Link to the University of Pittsburgh Homepage
Link to the University Library System Homepage Link to the Contact Us Form

Comparison of non-surgical treatment methods for patients with lumbar spinal stenosis: Protocol for a randomized controlled trial

Schneider, M and Ammendolia, C and Murphy, D and Glick, R and Piva, S and Hile, E and Tudorascu, D and Morton, SC (2014) Comparison of non-surgical treatment methods for patients with lumbar spinal stenosis: Protocol for a randomized controlled trial. Chiropractic and Manual Therapies, 22 (1).

Published Version
Available under License : See the attached license file.

Download (348kB) | Preview
[img] Plain Text (licence)
Available under License : See the attached license file.

Download (1kB)


Background: Lumbar spinal stenosis is the most common reason for spinal surgery in older adults. Previous studies have shown that surgery is effective for severe cases of stenosis, but many patients with mild to moderate symptoms are not surgical candidates. These patients and their providers are seeking effective non-surgical treatment methods to manage their symptoms; yet there is a paucity of comparative effectiveness research in this area. This knowledge gap has hindered the development of clinical practice guidelines for non-surgical treatment approaches for lumbar spinal stenosis.Methods/design: This study is a prospective randomized controlled clinical trial that will be conducted from November 2013 through October 2016. The sample will consist of 180 older adults (>60 years) who have both an anatomic diagnosis of stenosis confirmed by diagnostic imaging, and signs/symptoms consistent with a clinical diagnosis of lumbar spinal stenosis confirmed by clinical examination. Eligible subjects will be randomized into one of three pragmatic treatment groups: 1) usual medical care; 2) individualized manual therapy and rehabilitative exercise; or 3) community-based group exercise. All subjects will be treated for a 6-week course of care. The primary subjective outcome is the Swiss Spinal Stenosis Questionnaire, a self-reported measure of pain/function. The primary objective outcome is the Self-Paced Walking Test, a measure of walking capacity. The secondary objective outcome will be a measurement of physical activity during activities of daily living, using the SenseWear Armband, a portable device to be worn on the upper arm for one week. The primary analysis will use linear mixed models to compare the main effects of each treatment group on the changes in each outcome measure. Secondary analyses will include a responder analysis by group and an exploratory analysis of potential baseline predictors of treatment outcome.Discussion: Our study should provide evidence that helps to inform patients and providers about the clinical benefits of three non-surgical approaches to the management of lumbar spinal stenosis symptoms.Trial registration: identifier: NCT01943435. © 2014 Schneider et al.; licensee BioMed Central Ltd.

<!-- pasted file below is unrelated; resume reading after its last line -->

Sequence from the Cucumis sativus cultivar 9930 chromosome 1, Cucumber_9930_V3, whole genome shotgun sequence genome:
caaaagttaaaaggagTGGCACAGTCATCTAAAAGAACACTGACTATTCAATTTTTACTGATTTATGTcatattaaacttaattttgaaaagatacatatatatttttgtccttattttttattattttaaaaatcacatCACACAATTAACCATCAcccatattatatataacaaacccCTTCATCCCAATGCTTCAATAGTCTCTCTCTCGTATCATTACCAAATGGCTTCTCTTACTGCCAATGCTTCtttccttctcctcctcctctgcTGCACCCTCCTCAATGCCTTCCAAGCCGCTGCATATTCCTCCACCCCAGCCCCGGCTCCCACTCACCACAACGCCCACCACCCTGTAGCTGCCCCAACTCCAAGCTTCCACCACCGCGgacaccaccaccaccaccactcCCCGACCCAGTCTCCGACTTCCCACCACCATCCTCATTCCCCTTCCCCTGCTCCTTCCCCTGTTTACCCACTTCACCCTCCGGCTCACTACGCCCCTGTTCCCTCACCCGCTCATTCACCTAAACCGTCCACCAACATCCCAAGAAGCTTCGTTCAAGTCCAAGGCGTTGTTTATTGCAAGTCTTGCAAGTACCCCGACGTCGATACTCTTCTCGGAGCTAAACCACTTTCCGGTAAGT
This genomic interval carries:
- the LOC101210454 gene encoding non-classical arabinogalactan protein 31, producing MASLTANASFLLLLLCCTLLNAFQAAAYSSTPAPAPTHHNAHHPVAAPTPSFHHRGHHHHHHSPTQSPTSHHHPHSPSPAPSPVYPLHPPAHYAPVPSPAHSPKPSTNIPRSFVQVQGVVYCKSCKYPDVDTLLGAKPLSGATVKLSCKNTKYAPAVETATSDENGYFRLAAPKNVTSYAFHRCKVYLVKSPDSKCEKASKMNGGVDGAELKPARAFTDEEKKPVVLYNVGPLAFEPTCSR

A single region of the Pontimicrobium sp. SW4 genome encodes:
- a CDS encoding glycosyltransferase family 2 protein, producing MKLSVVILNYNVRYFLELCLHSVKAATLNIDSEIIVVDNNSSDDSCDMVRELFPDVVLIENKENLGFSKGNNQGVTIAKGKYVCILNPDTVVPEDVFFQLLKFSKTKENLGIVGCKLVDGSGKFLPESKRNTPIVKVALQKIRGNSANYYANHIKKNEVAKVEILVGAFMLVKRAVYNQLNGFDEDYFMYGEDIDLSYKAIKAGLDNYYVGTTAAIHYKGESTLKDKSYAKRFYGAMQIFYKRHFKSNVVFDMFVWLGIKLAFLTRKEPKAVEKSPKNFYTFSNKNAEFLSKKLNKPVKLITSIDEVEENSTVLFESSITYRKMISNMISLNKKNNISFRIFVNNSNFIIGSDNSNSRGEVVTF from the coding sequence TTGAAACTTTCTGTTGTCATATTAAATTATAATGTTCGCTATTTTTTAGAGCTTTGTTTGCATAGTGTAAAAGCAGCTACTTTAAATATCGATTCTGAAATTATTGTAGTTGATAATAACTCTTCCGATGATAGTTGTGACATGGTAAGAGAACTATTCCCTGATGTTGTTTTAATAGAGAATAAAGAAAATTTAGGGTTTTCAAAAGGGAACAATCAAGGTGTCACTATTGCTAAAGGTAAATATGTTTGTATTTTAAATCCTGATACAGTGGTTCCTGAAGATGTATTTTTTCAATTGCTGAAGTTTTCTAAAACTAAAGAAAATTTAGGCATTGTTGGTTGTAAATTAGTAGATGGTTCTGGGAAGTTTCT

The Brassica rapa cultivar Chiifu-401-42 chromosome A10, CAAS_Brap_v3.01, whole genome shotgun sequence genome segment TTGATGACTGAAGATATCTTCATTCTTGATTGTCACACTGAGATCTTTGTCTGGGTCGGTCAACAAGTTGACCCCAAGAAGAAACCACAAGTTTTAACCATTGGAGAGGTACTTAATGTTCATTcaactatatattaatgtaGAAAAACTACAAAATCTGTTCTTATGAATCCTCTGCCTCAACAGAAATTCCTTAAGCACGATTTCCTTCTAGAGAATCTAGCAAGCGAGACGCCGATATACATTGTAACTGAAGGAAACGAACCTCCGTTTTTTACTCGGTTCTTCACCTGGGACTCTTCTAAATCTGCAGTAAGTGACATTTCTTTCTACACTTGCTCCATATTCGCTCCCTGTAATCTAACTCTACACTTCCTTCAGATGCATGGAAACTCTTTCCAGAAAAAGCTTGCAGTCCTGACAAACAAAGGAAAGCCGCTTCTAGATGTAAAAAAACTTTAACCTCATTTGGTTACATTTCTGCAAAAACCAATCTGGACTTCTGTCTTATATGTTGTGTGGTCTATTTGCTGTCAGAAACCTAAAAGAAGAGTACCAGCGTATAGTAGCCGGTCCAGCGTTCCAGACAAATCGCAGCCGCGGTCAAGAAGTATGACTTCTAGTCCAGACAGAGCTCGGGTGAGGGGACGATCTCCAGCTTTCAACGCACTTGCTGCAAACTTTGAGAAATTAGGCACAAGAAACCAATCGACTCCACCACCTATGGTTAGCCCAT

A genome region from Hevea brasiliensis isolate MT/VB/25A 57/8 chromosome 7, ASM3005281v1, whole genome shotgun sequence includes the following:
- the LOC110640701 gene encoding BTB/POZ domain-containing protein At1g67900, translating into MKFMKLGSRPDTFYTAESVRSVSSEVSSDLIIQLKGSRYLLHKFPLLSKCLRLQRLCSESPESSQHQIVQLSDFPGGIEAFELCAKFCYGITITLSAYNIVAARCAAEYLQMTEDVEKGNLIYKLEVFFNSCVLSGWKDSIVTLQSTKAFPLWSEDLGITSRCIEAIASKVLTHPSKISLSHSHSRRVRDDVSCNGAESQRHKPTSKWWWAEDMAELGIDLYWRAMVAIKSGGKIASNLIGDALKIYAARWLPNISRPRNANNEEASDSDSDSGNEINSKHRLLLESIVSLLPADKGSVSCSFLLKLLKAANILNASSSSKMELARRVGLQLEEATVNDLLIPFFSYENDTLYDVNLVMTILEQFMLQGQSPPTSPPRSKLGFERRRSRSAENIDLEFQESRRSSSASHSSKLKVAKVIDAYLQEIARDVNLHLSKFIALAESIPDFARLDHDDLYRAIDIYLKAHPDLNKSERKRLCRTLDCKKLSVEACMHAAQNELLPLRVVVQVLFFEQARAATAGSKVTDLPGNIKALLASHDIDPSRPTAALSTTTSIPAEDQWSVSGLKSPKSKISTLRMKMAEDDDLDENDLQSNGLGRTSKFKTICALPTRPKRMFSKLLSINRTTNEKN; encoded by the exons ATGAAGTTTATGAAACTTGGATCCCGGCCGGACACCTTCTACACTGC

Social Networking:
Share |


Item Type: Article
Status: Published
CreatorsEmailPitt UsernameORCID
Schneider, Mmjs5@pitt.eduMJS50000-0001-7190-3379
Ammendolia, C
Murphy, D
Glick, Rglick@pitt.eduGLICK
Piva, Sspiva@pitt.eduSPIVA0000-0002-1716-3151
Hile, Eehile@pitt.eduEHILE
Tudorascu, Ddlt30@pitt.eduDLT30
Morton, SCscmorton@pitt.eduSCMORTON
Date: 10 May 2014
Date Type: Publication
Journal or Publication Title: Chiropractic and Manual Therapies
Volume: 22
Number: 1
DOI or Unique Handle: 10.1186/2045-709x-22-19
Schools and Programs: Graduate School of Public Health > Biostatistics
School of Health and Rehabilitation Sciences > Health and Rehabilitation Sciences
School of Medicine > Family Medicine
School of Medicine > Medicine
School of Medicine > Physical Medicine and Rehabilitation
School of Medicine > Psychiatry
Refereed: Yes
Date Deposited: 16 Dec 2016 18:51
Last Modified: 21 May 2021 16:55


Monthly Views for the past 3 years

Plum Analytics

Actions (login required)

View Item View Item